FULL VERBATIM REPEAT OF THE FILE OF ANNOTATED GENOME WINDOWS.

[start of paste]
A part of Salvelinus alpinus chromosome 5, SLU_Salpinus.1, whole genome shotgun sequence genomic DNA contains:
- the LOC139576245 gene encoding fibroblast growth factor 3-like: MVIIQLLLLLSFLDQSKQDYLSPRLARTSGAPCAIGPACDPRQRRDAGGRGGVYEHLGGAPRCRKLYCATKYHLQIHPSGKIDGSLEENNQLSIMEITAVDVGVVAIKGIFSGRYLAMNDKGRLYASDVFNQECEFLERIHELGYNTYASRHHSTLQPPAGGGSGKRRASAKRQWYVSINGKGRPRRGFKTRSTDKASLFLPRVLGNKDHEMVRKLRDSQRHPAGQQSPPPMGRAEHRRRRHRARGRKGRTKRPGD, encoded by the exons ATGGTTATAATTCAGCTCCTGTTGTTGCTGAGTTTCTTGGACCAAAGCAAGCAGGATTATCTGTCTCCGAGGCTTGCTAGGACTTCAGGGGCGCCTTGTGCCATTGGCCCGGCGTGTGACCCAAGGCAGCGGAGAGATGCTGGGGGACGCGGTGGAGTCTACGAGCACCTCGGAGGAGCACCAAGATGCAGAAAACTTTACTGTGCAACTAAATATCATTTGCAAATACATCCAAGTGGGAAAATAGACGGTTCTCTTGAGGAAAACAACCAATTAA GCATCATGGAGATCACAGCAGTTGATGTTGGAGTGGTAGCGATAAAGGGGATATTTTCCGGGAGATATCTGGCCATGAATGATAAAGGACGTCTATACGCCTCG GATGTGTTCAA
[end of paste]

A part of Salvelinus alpinus chromosome 5, SLU_Salpinus.1, whole genome shotgun sequence genomic DNA contains:
- the LOC139576245 gene encoding fibroblast growth factor 3-like: MVIIQLLLLLSFLDQSKQDYLSPRLARTSGAPCAIGPACDPRQRRDAGGRGGVYEHLGGAPRCRKLYCATKYHLQIHPSGKIDGSLEENNQLSIMEITAVDVGVVAIKGIFSGRYLAMNDKGRLYASDVFNQECEFLERIHELGYNTYASRHHSTLQPPAGGGSGKRRASAKRQWYVSINGKGRPRRGFKTRSTDKASLFLPRVLGNKDHEMVRKLRDSQRHPAGQQSPPPMGRAEHRRRRHRARGRKGRTKRPGD, encoded by the exons ATGGTTATAATTCAGCTCCTGTTGTTGCTGAGTTTCTTGGACCAAAGCAAGCAGGATTATCTGTCTCCGAGGCTTGCTAGGACTTCAGGGGCGCCTTGTGCCATTGGCCCGGCGTGTGACCCAAGGCAGCGGAGAGATGCTGGGGGACGCGGTGGAGTCTACGAGCACCTCGGAGGAGCACCAAGATGCAGAAAACTTTACTGTGCAACTAAATATCATTTGCAAATACATCCAAGTGGGAAAATAGACGGTTCTCTTGAGGAAAACAACCAATTAA GCATCATGGAGATCACAGCAGTTGATGTTGGAGTGGTAGCGATAAAGGGGATATTTTCCGGGAGATATCTGGCCATGAATGATAAAGGACGTCTATACGCCTCG GATGTGTTCAA